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Too Much Attitude for Milwaukee?

Off the Cuff with 414 advocate Fred Gillich

Sep. 27, 2016
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“I’ve advocated for Milwaukee my entire life,” says Fred Gillich, founder of Too Much Metal For One Hand and the designer of some of the most recognizable Milwaukee-themed clothing and gear available today. Gillich got his start designing shirts and posters for local acts like Citizen King and Willie Porter. In 2000, he founded Too Much Metal, and his double-fisted metal horns design became a regular sight at Summerfest and local shows. He has since introduced an entire series of Milwaukee shirts and designs, including one that has become an “unofficial-official” city flag. Gillich recently talked with Off the Cuff about Milwaukee gear, feeling at home and the drive for a new official city flag.  

It seems like in the past decade or so Milwaukee-branded clothes and accessories have really blown up. Why is that?

Because I was the ship that made the biggest wave. Everybody wanted a piece of this shit. At the time [a decade ago], Pride of Milwaukee, the Grand Avenue Mall kiosk, did a great job but Kevin [Callahan] shut it down and moved to Alterra, and now he’s the graphic designer there. The other competitor was Brew City. As a student, I ran into this Harley-Davidson café in Vienna and I thought, shit, if Milwaukee can make it here and we’re recognizable, I want people to travel and look cool. So, my design esthetic purpose has always been that if you travel somewhere around the world, you gotta wear something that’s cool about Milwaukee and not just something that says “beer, cheese” or some, I don’t know, some stereotype.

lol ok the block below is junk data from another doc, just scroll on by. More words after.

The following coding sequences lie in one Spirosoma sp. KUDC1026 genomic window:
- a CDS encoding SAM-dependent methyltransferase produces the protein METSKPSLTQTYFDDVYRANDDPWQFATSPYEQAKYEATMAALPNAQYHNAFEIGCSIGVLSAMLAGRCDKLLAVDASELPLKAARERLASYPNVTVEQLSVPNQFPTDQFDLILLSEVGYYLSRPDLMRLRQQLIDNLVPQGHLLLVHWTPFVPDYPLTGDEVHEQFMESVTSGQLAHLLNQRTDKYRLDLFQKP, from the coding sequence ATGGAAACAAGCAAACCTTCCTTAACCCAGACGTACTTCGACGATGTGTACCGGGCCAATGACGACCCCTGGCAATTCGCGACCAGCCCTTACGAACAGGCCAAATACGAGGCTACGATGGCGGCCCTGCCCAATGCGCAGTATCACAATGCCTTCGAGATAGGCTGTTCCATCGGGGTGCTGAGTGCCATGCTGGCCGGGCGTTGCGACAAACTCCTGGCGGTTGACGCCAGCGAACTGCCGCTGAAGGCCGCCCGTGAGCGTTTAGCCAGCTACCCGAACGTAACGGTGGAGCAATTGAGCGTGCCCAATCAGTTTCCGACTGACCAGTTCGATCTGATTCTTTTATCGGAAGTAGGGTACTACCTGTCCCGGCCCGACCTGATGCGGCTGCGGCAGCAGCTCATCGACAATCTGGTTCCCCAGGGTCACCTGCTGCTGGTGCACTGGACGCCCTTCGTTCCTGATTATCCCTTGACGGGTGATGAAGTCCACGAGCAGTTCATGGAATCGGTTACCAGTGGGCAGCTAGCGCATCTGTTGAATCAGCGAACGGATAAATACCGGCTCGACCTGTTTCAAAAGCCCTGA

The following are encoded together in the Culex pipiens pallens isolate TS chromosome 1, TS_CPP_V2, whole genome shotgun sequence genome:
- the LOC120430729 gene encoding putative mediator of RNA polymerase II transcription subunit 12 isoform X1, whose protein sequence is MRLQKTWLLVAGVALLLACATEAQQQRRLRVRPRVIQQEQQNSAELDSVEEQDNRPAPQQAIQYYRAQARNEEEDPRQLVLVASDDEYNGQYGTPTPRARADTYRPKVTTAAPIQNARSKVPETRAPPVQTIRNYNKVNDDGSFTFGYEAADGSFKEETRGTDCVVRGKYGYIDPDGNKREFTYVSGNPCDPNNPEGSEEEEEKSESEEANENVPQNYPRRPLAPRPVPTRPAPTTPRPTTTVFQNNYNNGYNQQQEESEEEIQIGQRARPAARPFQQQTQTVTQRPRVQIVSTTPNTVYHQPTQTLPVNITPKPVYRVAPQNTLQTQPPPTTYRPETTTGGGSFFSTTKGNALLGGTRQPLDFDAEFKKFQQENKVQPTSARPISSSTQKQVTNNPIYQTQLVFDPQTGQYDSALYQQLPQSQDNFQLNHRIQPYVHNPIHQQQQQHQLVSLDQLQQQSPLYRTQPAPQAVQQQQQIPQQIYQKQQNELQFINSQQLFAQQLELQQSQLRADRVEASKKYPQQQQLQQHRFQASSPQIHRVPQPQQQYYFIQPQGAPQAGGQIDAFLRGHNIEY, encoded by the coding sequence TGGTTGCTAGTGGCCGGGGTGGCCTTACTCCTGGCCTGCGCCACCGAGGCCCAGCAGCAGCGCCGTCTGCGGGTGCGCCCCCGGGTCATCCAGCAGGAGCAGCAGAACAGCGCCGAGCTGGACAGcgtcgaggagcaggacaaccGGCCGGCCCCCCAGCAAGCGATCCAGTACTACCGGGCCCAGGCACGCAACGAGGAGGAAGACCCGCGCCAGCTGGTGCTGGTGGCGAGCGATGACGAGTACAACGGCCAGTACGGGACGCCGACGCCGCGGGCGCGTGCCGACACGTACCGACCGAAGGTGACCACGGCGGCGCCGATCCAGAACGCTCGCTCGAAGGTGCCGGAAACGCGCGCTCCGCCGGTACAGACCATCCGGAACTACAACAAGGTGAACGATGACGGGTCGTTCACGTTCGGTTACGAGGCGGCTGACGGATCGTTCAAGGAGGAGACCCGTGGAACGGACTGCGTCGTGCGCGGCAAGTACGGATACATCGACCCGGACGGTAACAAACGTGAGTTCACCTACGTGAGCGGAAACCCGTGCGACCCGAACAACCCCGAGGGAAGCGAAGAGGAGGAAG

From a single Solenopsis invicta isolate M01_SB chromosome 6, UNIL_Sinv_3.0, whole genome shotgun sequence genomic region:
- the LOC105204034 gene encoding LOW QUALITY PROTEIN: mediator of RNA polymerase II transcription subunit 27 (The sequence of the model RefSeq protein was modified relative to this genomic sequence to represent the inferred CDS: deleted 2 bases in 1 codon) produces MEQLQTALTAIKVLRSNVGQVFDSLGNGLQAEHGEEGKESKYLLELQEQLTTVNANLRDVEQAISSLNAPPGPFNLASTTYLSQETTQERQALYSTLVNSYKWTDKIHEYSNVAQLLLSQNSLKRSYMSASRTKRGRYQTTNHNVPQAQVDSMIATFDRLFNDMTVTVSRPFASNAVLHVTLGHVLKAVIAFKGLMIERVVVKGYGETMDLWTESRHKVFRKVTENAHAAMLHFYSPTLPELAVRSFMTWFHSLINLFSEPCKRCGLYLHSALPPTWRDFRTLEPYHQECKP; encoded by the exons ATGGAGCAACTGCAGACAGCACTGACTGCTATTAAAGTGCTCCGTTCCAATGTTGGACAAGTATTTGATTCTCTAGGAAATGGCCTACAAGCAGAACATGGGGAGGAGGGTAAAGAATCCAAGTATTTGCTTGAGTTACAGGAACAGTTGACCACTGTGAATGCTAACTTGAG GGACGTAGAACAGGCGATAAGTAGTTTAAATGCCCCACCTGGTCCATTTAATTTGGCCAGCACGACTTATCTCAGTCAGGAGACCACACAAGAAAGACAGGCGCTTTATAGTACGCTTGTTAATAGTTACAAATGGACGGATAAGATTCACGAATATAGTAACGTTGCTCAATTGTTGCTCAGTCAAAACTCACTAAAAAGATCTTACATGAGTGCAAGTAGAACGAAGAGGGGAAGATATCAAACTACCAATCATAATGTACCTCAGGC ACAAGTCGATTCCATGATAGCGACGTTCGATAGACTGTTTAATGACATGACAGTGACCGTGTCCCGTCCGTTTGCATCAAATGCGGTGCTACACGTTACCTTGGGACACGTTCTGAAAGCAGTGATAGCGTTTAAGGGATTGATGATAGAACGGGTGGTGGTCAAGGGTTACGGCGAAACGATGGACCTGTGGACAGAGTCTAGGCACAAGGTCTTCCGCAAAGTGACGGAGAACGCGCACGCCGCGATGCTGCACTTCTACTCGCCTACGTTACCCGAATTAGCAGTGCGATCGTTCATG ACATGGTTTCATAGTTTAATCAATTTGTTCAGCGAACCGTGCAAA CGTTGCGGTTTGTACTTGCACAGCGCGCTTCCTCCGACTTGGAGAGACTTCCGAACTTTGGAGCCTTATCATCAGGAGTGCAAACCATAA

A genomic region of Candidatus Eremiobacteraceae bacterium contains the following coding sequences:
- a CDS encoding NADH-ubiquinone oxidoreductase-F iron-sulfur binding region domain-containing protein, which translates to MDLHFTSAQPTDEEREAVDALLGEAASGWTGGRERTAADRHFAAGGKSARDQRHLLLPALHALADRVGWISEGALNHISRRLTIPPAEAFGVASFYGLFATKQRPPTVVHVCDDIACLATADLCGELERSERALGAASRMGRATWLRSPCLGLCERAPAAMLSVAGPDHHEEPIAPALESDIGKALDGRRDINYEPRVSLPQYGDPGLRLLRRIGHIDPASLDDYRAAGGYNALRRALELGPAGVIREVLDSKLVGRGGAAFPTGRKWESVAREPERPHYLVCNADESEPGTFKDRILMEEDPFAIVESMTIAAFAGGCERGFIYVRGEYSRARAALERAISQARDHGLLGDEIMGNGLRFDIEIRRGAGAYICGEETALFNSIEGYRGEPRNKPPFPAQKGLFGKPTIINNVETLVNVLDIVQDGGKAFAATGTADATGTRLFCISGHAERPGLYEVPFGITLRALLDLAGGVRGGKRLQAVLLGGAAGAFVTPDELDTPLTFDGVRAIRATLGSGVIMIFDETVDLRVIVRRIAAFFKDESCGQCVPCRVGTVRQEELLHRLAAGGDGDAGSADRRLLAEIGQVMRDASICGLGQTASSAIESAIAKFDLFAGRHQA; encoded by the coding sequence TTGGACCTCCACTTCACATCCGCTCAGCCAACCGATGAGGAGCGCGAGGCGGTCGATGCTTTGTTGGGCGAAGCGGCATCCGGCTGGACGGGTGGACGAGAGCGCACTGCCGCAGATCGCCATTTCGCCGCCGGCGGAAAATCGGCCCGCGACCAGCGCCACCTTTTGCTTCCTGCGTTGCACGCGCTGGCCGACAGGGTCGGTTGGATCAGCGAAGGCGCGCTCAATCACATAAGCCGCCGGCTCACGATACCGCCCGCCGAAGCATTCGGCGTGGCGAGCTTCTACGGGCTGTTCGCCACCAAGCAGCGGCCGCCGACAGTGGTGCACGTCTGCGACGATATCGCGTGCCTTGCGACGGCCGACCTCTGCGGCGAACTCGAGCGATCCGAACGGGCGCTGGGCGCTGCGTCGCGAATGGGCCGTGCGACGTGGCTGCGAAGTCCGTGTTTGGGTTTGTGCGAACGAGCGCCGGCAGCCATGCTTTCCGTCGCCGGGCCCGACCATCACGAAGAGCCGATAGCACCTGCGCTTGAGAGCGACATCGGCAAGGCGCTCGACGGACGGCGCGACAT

Why has the “414” design, which uses the distinctive Milwaukee house address tile font to spell out the area code, done so well?

Because it’s a real thing and it comes from a real place. When you try to create something on purpose for an effect it won’t work. But with the area code and house tile numbers, it’s the most meaningful thing that symbolizes Milwaukee. We’ve all seen those tiles growing up. Everybody knows what they are. It feels like home. There’s other things like that, too. The Brew City guys did one with the green garbage cans that said, “Help Keep Milwaukee Clean.” It’s the same thing. It comes from a real place.

You also use the “414” design on flags. In the context of all the discussion of the city flag recently, how do you want people to see your 414 flag?

I think it’s the official-unofficial flag. I’m not a big fan of the new one. I think it’s meaningless. It doesn’t say anything about the city. Where, with the 414, it’s clear the house tile thing, it’s an address to your home, visually and symbolically. So, when people see that, it automatically registers. I don’t mind the old one. And if someone outside of the city tells us we have an ugly-lookin’ flag…I take huge fuckin’ issue with people from outside of my community giving me talking points. As if we’re inept, as if we’re helpless here. We’re in the middle of the country, we don’t know anything, we don’t travel, we don’t experience. So, when did that happen, man? When is it OK for other places to come up with the best ideas and then, somehow, we have to reduce ours to conform to theirs? Fuck that. That’s nonsense.

To buy Gillich’s Milwaukee gear, visit toomuchmetal.com

To view “Make Milwaukee Rad,” Gillich’s video blog on Milwaukee, visit here.


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